Rushdi Tamimi died on November 17, 2012 after being shot by the Israeli Defense Forces in Nabi Saleh.
Even if Rushdi Tamimi, 31, was not from one of the most recognized families in the popular resistance movement in the West Bank, his funeral today still would have attracted thousands to the heart of Ramallah’s al-Manara circle. Tamimi was a Palestinian Authority (PA) police officer and his untimely death from injuries sustained in Nabi Saleh, a mere 10-minute drive from the hospital near where his procession began, was the second of four killings by Israeli fire over the past week in the mounting protests against the Operation Pillar of Cloud in Gaza.
Around noon, dressed in blue and gray fatigues, PA officers lined the flatbed of a pickup truck where Tamimi’s body lay. Following, twenty other policemen walked hand to shoulder, forming a ring around the deceased’s family. To activists working in the occupied Palestinian territories, their faces were familiar. Nariman Tamimi, Rushdi’s sister was nearly carried by the support of other female relatives. In front, Bilal Tamimi, the village videographer and journalist, chronicled the funeral as the latest chapter of his family’s hardships. “It’s ok, this is our destiny,” he said softly, only momentarily moving the shield of the camera from his face. In a crowd of 2,000, nearly everyone I spoke with had met Rushdi, even if briefly on the proverbial rite of passage demonstrations in Nabi Saleh.
The family of Rushdi Tamimi, Nabi Saleh funeral procession.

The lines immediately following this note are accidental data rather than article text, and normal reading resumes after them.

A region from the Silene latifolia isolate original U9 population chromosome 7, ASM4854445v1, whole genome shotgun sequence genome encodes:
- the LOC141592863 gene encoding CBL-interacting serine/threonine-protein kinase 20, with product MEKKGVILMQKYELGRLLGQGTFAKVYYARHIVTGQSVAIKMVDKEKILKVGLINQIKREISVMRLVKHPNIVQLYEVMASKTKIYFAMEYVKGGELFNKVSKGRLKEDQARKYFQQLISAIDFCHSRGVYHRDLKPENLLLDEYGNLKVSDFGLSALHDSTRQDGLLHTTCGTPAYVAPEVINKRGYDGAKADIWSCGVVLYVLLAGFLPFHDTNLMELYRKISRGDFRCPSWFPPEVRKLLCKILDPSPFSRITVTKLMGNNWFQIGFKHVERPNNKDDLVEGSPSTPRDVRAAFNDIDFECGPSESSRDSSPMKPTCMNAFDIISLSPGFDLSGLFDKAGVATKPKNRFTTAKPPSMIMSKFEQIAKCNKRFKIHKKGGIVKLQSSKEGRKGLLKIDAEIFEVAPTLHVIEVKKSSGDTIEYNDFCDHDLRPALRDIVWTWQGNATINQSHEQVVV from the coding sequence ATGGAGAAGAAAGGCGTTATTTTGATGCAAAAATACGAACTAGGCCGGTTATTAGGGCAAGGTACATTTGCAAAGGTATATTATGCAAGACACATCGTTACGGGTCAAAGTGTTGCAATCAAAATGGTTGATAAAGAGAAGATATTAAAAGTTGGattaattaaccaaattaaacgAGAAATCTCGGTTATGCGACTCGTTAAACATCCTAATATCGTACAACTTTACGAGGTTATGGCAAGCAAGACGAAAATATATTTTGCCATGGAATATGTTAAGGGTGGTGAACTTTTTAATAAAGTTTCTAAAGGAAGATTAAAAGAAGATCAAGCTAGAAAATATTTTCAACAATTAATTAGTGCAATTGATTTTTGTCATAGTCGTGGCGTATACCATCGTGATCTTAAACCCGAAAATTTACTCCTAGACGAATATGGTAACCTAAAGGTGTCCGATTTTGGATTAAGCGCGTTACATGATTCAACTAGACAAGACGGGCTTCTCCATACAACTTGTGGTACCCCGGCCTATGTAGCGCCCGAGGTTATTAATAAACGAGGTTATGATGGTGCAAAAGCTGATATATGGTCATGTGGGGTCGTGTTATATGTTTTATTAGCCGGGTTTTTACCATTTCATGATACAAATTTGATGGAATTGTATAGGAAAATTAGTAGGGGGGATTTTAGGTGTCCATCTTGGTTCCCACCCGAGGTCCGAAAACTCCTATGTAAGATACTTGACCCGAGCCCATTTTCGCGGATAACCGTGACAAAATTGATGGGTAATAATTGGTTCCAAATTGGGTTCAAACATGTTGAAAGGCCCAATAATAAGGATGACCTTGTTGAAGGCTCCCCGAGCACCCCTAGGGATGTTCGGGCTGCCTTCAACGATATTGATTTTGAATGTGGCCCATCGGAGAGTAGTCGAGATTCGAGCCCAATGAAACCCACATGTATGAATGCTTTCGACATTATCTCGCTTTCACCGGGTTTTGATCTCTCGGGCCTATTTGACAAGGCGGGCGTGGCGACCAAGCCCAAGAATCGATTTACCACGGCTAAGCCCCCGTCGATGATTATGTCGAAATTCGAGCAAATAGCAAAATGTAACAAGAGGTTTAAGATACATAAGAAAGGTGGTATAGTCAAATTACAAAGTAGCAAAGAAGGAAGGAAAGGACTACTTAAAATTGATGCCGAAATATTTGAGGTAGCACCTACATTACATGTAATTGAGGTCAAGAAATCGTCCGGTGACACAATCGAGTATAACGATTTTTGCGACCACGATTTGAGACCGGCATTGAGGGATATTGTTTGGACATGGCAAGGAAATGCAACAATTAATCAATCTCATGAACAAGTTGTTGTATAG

Last year the Tamimis lost another young relative to Israeli fire when a tear gas canister was shot at close range into the head of Mustafa Tamimi. Like his cousin’s death, Rushdi’s was a tragedy to not just his family, but to the people of the West Bank for whom he has quickly become a symbol of the refusal to succumb to political malaise.
“The psychology of defeat is starting to change,” said one Palestinian activist from Ramallah who walked somberly between the men and women’s processions in Nabi Saleh. With Palestinian President Mahmoud Abbas’s failure to bring about the promise of statehood, and Gaza embattled, West Bank Palestinians are beginning to shed the discourse of two-states and reflect on new options.
“His [Abbas] project is going to fail and not because of him, but because of Israeli policy,” said the activist. Popular resistance is one option for a new political direction– but in contrast to the frequency that it is discussed in American Palestine solidarity circles, on the ground here only a fraction of the population is mobilized. Yet since Operation Pillar of Cloud began six days ago, protests and clashes have rocked the West Bank—even in areas that have remained quiet since the Second Intifada.
“What’s happening is that the cities are re-engaging to some degree,” said the same Ramallah activist, who wished to be unidentified in this report. A day earlier, he along with dozens of other Palestinians blocked a settler road outside of Ramallah near the outpost of Beit El. During the action, he and the others cut the fencing of Israel’s separation barrier, the kind of action that has not occurred with any regularity since srael’s last military strike on Gaza in 2009. He noted that although in previous years there has been weekly Friday protests in villages like Budrus, Bil’in and Nilin, “there was no significant actual change.” Indeed even in cases like Bil’in where the demonstrations focused on village land expropriated for the route of Israel’s separation wall, the protests and a victory in the courts have yet to produce any meaningful halt of the trappings of occupation. Now, said the activist, “There is a feeling of a new political horizon.”